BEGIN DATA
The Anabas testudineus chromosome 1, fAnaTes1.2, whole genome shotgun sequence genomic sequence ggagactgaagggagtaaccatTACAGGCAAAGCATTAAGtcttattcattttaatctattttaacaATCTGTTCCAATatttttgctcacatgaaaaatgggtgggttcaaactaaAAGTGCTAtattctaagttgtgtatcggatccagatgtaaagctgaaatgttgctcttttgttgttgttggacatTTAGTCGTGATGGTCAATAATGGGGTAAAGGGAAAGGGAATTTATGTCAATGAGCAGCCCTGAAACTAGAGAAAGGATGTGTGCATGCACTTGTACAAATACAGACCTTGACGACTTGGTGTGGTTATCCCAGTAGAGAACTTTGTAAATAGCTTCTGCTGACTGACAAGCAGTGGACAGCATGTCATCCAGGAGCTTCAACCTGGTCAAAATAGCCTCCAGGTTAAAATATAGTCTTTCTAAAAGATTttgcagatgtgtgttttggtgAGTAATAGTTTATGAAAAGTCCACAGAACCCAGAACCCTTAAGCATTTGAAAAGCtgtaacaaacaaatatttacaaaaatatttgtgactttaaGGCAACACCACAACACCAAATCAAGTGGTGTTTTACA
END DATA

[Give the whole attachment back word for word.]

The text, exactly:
The Anabas testudineus chromosome 1, fAnaTes1.2, whole genome shotgun sequence genomic sequence ggagactgaagggagtaaccatTACAGGCAAAGCATTAAGtcttattcattttaatctattttaacaATCTGTTCCAATatttttgctcacatgaaaaatgggtgggttcaaactaaAAGTGCTAtattctaagttgtgtatcggatccagatgtaaagctgaaatgttgctcttttgttgttgttggacatTTAGTCGTGATGGTCAATAATGGGGTAAAGGGAAAGGGAATTTATGTCAATGAGCAGCCCTGAAACTAGAGAAAGGATGTGTGCATGCACTTGTACAAATACAGACCTTGACGACTTGGTGTGGTTATCCCAGTAGAGAACTTTGTAAATAGCTTCTGCTGACTGACAAGCAGTGGACAGCATGTCATCCAGGAGCTTCAACCTGGTCAAAATAGCCTCCAGGTTAAAATATAGTCTTTCTAAAAGATTttgcagatgtgtgttttggtgAGTAATAGTTTATGAAAAGTCCACAGAACCCAGAACCCTTAAGCATTTGAAAAGCtgtaacaaacaaatatttacaaaaatatttgtgactttaaGGCAACACCACAACACCAAATCAAGTGGTGTTTTACA